Adaptive beamforming, a system within signal processing, leverages the spatial realm to enhance the performance of communications over wireless networks. It extends accessibility as well as boosts transmission speeds, especially in environments featuring multiple propagation paths. It has extensive applications in wide range of systems that includes the internet of things (IoT), communication systems, navigation, tracking systems, ranging and sonar [1–4]. Furthermore it is quickly evolving and has applications in other domains, such as ultrasound imaging [5], 5G technology [6], underwater communication [7] and network systems [8]. Accurately estimating the arrival angle is a crucial first step in beamforming [9,10]. This estimation process is very essential as it provides the basis for effective beamforming techniques utilized in various applications. Then it proceeds by using beamforming approaches [11] to generate a precise, focused beam in the desired direction, while effectively cancelling out the signals arriving from undesirable directions. The system is able to respond to variations in the environment quickly and effectively, because of its adaptability. This flexibility of the system is particularly useful in complex and varying communication situations. Fig 1 shows the general schematic design of adaptive beamforming. In these systems different algorithms are employed, each having its own method for updating their weight vectors. Among these the recursive least square (RLS) [12] and the constant modulus algorithm (CMA) [13] are well known. The LMS [14] is the popular choice because of its simplicity, good tracking capability and robustness to the variations. However there is a weakness of LMS, its relatively slow convergence speed. This has prompted the development of several modifications to LMS to enable faster convergence. The normalized least mean square (NLMS) [15] was introduced as a variant which exhibits improved performance, it also face issues in cases of smaller signal-to-noise ratio (SNR). The other modification is the variable step size least mean square (VSS-LMS) [16], which enhances convergence speed at the cost of computational complexity. Moreover alternative algorithms like the recursive least square-least mean square (RLMS) [17], least mean square-least mean square (LLMS) [18] and Kalman-based parallel RLMS algorithm [19] were introduced. These alternatives have shown enhanced convergence and stability performance compared to LMS with increased computational complexity. The LLMS algorithm constitutes of two concatenated LMS sections. Another double-stage LLMS variant [20] was formulated for concentric circular arrays. In order to address the concerns about complexity and to facilitate practical hardware implementation a Parallel LMS algorithm [21] was introduced. A scheme is still required that maintains a balance among convergence speed, mean square error (MSE), and computational cost. The field of fractional calculus has witnessed a surge in importance, primarily due to its diverse applications across various engineering disciplines. Systems based on FC exhibited notable advancements in numerous domains, ranging from equalization [22] to recommender systems [23]. In fields like noise control [24], line echo control [25], and beamforming [26], fractional variants have proven highly effective. In a comprehensive study [27], it was revealed that fractional order processing consistently outperforms conventional algorithms in various signal processing applications. Notably, the fractional LMS algorithm has found applications in power signal modeling [28] and system identification [29]. Furthermore, fractional calculus has made significant inroads into the domain of wireless sensor networks [30] and pulse arrival time detection in electrocardiography (ECG) signals [31]. Collectively, algorithms grounded in fractional processing consistently demonstrate superior performance when compared to their traditional counterparts and can be candidates for application in modern engineering disciplines such as control, instrumentation, and IoT, based future generations of communication systems.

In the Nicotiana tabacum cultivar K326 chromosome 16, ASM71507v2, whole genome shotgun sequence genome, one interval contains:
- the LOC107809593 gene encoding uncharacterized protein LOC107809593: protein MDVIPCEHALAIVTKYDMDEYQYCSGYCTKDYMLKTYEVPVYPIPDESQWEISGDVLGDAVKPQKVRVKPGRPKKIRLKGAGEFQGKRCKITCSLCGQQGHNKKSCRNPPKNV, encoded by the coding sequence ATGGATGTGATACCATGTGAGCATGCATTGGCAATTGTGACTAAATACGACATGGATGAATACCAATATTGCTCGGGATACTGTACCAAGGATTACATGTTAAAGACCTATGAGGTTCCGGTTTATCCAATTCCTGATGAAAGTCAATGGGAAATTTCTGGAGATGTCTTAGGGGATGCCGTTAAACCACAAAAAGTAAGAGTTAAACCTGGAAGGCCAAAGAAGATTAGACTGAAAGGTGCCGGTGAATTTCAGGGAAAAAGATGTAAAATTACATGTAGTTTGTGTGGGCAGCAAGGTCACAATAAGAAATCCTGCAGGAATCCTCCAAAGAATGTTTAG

### Contributions